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World of Superior Spider-Man Pt. 3

Artists Ryan Stegman and Giuseppe Camuncoli discuss visually tweaking the new Spidey!

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Superior Spider-Man by Ryan Stegman

By Andrew Wheeler

It's the story everyone's talking about: there's a new Spider-Man in town.

Sure, he looks like the old one, but he's packing a new superior attitude. Doctor Octopus has swapped minds with Peter Parker, stolen his identity and left him for dead. In the pages of SUPERIOR SPIDER-MAN and AVENGING SPIDER-MAN, the story of Otto Octavius and Peter Parker continues to unfold.

This week we'll explore how the Superior Spider-Man will interact with the world of his old foe, continuing today with artists Ryan Stegman and Giuseppe Camuncoli going over the differences Otto brings to the table visually as Spidey.

Marvel.com: Spider-Man is a character with a really distinctive physicality; the way he moves, the way he fights, the way he swings. Does all of that change when it's Otto behind the wheel?

Giuseppe Camuncoli: It does to me. He's more menacing, sinister and dangerous now. Despite being more "angley-rigid" now—as Ed McGuinness' character design sheet suggests—I imagine him possibly even faster, and deadlier. Unpredictable, also, like he could snap and do something Spidey-unexpected in any moment.

Ryan Stegman: I try to make Otto fight with more brutal tactics. He has the strength and agility of Peter, so he could be just as graceful but he would go for the low-blow a little more. Really though, it's not much different because he's Otto with Peter's memories etc., so in pressure situations where he's making split-second decisions I think he'd react more like Peter.

Superior Spider-Man by Ed McGuinness

Marvel.com: Tell me about the Ed McGuinness' redesign of the Spider-Man costume. What are the big changes, and what's the thinking behind them?

Giuseppe Camuncoli: It's a little more aggressive—and twisted. After all, it's only minor adjustments, but sensitive ones, like the spikier spider on his back. Plus you have two big changes: the eyes and the claws, including the one in his big toes, if you want.

Ryan Stegman: A big [change] for me is the removal of the webbing on his triceps, because that was always a huge pain in the butt to draw! It's always difficult to figure how that wraps around his arms. The eyes are very different too. I enjoy rendering out the black trim on his eyes, it has a nice 3D effect.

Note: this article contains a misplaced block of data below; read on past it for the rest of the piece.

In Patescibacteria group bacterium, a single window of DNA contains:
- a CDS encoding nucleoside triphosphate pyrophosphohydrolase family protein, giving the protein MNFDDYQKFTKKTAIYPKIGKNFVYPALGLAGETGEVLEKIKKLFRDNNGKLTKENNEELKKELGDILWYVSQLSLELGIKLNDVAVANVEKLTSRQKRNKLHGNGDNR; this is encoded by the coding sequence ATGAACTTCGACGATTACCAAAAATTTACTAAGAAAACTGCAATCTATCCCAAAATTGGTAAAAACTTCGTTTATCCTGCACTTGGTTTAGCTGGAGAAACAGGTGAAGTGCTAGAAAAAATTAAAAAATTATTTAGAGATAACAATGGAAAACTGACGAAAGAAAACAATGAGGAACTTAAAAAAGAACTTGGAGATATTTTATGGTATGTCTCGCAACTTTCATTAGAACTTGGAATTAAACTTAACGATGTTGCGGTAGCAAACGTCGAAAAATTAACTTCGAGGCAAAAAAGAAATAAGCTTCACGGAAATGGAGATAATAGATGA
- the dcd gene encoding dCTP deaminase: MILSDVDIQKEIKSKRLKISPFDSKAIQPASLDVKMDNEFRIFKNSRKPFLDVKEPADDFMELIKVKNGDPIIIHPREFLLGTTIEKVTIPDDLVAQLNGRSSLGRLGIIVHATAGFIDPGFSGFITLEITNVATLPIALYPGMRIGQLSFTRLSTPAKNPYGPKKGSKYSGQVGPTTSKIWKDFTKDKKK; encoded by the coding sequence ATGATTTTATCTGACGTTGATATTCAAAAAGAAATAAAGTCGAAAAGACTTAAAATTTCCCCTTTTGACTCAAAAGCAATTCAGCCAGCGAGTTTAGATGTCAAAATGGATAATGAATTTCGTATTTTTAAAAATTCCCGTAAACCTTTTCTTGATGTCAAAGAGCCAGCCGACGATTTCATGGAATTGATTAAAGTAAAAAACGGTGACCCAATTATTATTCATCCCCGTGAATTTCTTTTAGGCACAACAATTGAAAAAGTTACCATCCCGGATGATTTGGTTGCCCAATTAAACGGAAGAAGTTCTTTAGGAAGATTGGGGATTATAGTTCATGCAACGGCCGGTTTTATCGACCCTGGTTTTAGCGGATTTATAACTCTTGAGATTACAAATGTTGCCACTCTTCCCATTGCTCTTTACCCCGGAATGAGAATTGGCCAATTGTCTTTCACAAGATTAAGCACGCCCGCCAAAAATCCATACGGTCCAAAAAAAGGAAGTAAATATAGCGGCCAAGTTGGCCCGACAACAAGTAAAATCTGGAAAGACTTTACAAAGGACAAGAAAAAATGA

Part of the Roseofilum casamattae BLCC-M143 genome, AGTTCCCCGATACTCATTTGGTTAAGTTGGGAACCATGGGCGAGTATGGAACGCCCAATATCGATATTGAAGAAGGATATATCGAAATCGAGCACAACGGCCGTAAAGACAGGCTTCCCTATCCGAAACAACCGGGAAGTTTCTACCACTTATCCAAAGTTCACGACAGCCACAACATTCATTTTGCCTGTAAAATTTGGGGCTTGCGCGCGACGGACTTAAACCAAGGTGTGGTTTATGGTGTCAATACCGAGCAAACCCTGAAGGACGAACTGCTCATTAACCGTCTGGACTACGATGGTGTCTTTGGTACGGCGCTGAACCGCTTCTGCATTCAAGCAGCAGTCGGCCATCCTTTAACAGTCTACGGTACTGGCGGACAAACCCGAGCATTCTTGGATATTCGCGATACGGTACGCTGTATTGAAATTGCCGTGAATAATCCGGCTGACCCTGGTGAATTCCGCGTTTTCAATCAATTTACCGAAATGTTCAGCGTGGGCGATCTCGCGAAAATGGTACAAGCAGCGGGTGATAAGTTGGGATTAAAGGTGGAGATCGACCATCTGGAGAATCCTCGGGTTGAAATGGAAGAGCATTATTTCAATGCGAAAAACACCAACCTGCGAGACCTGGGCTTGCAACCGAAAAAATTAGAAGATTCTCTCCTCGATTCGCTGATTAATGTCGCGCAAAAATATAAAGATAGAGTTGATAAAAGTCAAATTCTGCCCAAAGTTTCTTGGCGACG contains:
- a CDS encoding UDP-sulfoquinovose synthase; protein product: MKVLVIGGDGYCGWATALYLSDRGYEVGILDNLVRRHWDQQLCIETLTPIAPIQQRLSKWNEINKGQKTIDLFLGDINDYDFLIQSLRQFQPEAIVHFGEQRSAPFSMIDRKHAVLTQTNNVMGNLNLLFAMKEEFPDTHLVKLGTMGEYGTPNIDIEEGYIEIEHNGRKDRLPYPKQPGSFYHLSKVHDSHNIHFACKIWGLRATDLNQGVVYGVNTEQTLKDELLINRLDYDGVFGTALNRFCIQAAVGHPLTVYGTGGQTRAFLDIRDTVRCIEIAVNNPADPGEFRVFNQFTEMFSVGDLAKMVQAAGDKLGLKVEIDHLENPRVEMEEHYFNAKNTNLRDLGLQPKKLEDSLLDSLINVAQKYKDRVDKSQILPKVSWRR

Giuseppe Camuncoli: It was quite easy to get acquainted with the new costume. I think it's really cool; I'm having lots of fun with it.

Marvel.com: With the mask off, is there a difference in the look of Otto-as-Peter and Peter-as-Peter?

Ryan Stegman: For me, absolutely. Otto is so arrogant that he makes no attempts to act like Peter because, in my mind, he wouldn't be self-aware enough to know he was acting a certain way anyway. He doesn't know he's a jerk, he just is a jerk. So you'll see him smirking a lot and puffing out his chest; things he would always do when he was in his own body.

Giuseppe Camuncoli: To me, it's mostly body language and expressions. And attitude. The only thing that I made slightly different in Peter is his hair, now mostly combed-back. It makes me think that Otto is someone so meticulous and precise that he would take care of his hair in a way that Peter wouldn't. Remember his classic bowl haircut? Not a single hair was misplaced there, bro.

Superior Spider-Man by Giuseppe Camuncoli

Ryan Stegman: I hear a lot of people saying, "How can people not know that Pete's acting weird?" Well, think about it. If somebody in your life all of a sudden started acting completely different, but looked exactly the same, would your first conclusion be, "Well obviously somebody's switched bodies with him"? No. Well, unless you have a really insane life.

Marvel.com: I know some fan-favorite villains are coming back to fight the new Spider-Man. Are any of them getting a makeover?

Ryan Stegman: Not that I've drawn! Other than putting my own stamp on the villains, I don't change anything about their costumes. I just try to make them uglier than ever before.

Giuseppe Camuncoli: The only one I'm tackling right now for issues #4-5 is Massacre, and he just got a little restyling in his outfit. But I can't wait to get to draw the next story-arc. Makeover or not, Spidey's villains are always a treat. Especially now, since every one of them has to deal with a radically different kind of Spider-Man.

Marvel.com: Without giving too much away about future stories, what are you most excited to show us in Superior Spider-Man's world?

Giuseppe Camuncoli: Well, [writer Dan Slott's] keywords for the new title are, if I remember, "dark and weird." So anything "dark and weird" sounds awesome to me. Villains aside, I'm definitely curious to see what happens with his friends and family—especially MJ and JJJ—and with his allies in the Marvel Universe, like the Fantastic Four—Johnny Storm, anyone?—or the Avengers.

Ryan Stegman: All of it. I've always wanted to draw his world, and that extends to his supporting cast. Getting to draw J. Jonah Jameson and Mary Jane, it's so much fun. And then the villains are great. You never realize how into the characters you are until you finally get to work on them!

Next week, AVENGING SPIDER-MAN writer Chris Yost wraps up our look at the “new” Spidey by talking about his place in the larger Marvel Universe—and be sure to pick up SUPERIOR SPIDER-MAN #2!

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